Among the riches of mineral wealth and the
products of the metallurgical arts in the Mining Building at the
World’s Columbian Exposition, in Chicago , there was not
anything which attracted more serious interest on the part of
those acquainted with the founding of metals, than a modest
glass case in the gallery of the building, containing a tiny
iron kettle, of about one quart capacity, swinging on a
The cause of this attraction was not due to any
peculiarity of design or material, or skill in workmanship, but
to the fact that the kettle was well authenticated as the first
casting made in America and the precursor of the vast iron
industry of the country.
The kettle was cast at the Saugus Iron Works at
Lynn, Mass., in 1642, probably in the autumn, and was given to
Thomas Hudson, as the consideration for sixty acres of land,
comprising a portion of the iron works property.
This Thomas Hudson was, undoubtedly, the younger
brother of that name, of Henry [Hendrik] Hudson, the eminent
English navigator. The kettle was kept as an heirloom in the
direct descent from Thomas Hudson for over a century, when it
passed into the female line, and thence, back into the
possession of John E. Hudson, Esq., of Boston, a direct
descendant, who presented it to the city of Lynn a few years
ago. A number of the citizens caused it to be placed in a
suitable case, with a tablet, and it is now kept in the City
The city Government authorized its exhibition at
Chicago last year in response to a special request from D. W. C.
Skiff, chief of the Department of Mines and Mining, and the jury
in that department awarded a medal to the municipality for this
It may be very naturally asked, what is the evidence warranting
the presumption that this kettle is, as claimed, the first
casting made at the Saugus Iron Works?
There are still living persons who formerly
owned the kettle and remember the story of its origin, as told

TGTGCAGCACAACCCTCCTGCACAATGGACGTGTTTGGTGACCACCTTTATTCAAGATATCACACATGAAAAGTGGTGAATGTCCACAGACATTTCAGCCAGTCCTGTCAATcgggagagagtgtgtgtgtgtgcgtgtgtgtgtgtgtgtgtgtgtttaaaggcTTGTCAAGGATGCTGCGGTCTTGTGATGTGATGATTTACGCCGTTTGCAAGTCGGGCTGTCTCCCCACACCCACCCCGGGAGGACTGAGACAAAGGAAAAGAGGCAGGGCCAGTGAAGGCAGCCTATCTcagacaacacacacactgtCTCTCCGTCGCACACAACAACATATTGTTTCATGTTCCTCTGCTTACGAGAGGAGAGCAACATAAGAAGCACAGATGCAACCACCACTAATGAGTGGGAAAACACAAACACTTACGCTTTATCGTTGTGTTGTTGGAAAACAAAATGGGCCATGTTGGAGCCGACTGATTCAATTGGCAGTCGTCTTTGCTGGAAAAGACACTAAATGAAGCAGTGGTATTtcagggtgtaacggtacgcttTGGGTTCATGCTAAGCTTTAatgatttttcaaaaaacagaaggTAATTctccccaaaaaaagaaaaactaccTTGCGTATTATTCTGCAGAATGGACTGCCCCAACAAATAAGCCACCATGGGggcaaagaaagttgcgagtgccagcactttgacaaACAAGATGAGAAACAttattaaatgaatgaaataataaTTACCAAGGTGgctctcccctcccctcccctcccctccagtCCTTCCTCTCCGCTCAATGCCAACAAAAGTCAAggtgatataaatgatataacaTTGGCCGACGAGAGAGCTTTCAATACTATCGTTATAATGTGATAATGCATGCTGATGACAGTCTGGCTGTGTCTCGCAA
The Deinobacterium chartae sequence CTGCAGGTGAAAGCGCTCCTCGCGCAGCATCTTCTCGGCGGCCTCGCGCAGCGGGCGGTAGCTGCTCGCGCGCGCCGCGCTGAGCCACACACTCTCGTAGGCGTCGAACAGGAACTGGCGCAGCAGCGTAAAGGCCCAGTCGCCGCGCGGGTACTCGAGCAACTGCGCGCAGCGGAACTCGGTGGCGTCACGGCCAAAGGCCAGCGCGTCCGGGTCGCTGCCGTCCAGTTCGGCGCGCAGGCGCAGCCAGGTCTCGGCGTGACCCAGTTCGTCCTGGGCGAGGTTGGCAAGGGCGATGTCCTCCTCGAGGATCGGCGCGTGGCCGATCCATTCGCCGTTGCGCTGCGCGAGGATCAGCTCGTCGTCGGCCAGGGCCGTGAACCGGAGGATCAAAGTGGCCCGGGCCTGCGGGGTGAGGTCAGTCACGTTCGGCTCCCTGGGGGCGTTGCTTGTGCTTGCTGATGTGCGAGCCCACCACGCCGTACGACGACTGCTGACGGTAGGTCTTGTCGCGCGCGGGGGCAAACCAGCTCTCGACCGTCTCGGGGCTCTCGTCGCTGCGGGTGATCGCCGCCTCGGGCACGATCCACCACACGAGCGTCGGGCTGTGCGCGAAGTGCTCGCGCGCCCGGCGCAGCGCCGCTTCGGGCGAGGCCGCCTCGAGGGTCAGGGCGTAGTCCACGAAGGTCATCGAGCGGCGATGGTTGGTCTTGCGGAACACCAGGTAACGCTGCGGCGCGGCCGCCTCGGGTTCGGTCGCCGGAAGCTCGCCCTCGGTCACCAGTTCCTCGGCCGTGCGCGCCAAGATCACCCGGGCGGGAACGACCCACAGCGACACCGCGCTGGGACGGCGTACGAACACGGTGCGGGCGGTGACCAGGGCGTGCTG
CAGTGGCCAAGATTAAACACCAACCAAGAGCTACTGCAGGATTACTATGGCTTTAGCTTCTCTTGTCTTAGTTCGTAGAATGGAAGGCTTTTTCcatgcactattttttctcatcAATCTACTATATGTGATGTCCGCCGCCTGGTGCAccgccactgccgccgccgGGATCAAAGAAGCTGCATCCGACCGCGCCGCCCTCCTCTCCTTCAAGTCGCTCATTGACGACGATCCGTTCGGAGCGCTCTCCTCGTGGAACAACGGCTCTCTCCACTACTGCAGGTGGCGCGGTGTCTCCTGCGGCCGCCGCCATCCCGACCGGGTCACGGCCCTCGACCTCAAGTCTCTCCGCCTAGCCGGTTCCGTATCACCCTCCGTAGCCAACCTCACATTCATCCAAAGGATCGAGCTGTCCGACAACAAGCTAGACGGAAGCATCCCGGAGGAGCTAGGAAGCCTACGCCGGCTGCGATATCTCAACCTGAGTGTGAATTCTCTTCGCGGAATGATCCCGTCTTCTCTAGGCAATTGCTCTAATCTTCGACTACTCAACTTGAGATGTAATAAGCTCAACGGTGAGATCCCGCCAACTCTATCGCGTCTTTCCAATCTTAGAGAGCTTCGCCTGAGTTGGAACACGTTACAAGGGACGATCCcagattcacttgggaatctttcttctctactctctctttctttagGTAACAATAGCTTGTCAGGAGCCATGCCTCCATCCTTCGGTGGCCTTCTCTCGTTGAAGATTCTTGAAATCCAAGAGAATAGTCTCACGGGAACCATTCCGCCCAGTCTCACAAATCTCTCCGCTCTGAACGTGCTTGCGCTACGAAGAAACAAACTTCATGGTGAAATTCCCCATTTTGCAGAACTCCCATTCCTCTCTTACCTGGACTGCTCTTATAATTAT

them by their grandmother who had, in like manner, received its
history from her grandfather, the son of the original owner.
It is true that this article lacks the stamp and
attested record of many witnesses, but, like Plymouth Rock and
many other important relics of American history, it depends in
part upon tradition in a generation devoid of sentiment or
personal interest, which might introduce possible elements of
error. Tradition has preserved for the world much of its
history, essential principles of law, and even vital points in
both Jewish and Christian religion.
The design of the kettle is that of a type used
in the earliest colonial days, but in its physical
characteristics it bears evidence of being made of iron cast
directly from the ore as reduced in a blast furnace, and not
from pig iron re-melted in a reverberatory or a cupola furnace;
and there is no evidence or reason to believe that there was
either of these furnaces at the Saugus Iron Works.
The registration of deeds of land did not begin
in the colony of Massachusetts Bay until a later date, and there
is no evidence bearing on the subject, to be obtained from that
The first published record of this kettle is
contained under date of 1642, in the history of Lynn, by Alonzo
Lewis, 1844. The same is included in Lewis’s and Newhall’s
History of Lynn (1890), and is referred to in every history
treating of the Saugus Iron Works.
The Standard History of Essex County, C. F.
Jewett (1878), of which the chapters upon Lynn were prepared by
the late Cyrus Mason Tracy, contains a description of this
kettle, and there is extant a manuscript written by Mr. Tracy,
in 1881, in which that able antiquary eloquently referred to the
kettle as “the humble prototype of the immense iron industry
that now extends over our land.”
Further references on this subject may be made
to Volume I. of the History of Essex County, Massachusetts (J.
W. Lewis, Philadelphia, 1888), in which the chapters on Saugus
were written by William F. Newhall, Esq., of Saugus.